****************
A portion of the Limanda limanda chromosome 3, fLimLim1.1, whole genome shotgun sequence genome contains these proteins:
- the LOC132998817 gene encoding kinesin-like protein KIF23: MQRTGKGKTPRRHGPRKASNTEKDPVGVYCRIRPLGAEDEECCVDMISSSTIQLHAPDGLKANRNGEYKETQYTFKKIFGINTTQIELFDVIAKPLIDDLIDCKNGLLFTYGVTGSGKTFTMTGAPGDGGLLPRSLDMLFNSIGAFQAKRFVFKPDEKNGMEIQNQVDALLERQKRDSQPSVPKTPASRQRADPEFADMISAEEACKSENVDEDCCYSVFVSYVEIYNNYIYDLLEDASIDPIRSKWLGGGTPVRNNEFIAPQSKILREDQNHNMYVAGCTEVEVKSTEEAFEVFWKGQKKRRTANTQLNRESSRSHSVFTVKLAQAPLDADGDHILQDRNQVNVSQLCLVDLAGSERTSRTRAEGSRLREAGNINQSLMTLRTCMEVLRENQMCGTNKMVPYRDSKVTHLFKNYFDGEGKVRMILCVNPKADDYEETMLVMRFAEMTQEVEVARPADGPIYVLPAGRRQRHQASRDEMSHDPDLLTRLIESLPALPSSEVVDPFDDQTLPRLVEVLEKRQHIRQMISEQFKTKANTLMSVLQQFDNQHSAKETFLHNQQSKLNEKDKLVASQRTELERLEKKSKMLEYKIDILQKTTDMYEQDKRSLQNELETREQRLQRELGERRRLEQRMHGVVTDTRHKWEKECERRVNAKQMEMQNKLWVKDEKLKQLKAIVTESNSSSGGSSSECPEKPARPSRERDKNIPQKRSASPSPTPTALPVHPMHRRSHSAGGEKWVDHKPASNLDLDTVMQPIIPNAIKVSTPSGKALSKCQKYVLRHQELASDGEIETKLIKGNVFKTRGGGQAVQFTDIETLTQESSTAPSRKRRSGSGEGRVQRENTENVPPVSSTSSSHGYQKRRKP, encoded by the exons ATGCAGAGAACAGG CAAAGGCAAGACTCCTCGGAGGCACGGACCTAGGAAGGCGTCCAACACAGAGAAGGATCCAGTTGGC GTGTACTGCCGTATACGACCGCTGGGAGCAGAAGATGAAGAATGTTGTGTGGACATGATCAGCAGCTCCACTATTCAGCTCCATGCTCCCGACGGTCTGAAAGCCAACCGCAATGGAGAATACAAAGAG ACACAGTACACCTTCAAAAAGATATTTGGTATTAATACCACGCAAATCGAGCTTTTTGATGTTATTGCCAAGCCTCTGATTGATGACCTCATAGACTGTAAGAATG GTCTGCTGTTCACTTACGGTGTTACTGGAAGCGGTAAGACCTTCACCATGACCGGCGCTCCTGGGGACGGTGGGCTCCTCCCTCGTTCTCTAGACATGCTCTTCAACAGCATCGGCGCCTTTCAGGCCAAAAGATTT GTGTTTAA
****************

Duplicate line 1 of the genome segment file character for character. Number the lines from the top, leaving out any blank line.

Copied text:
A portion of the Limanda limanda chromosome 3, fLimLim1.1, whole genome shotgun sequence genome contains these proteins: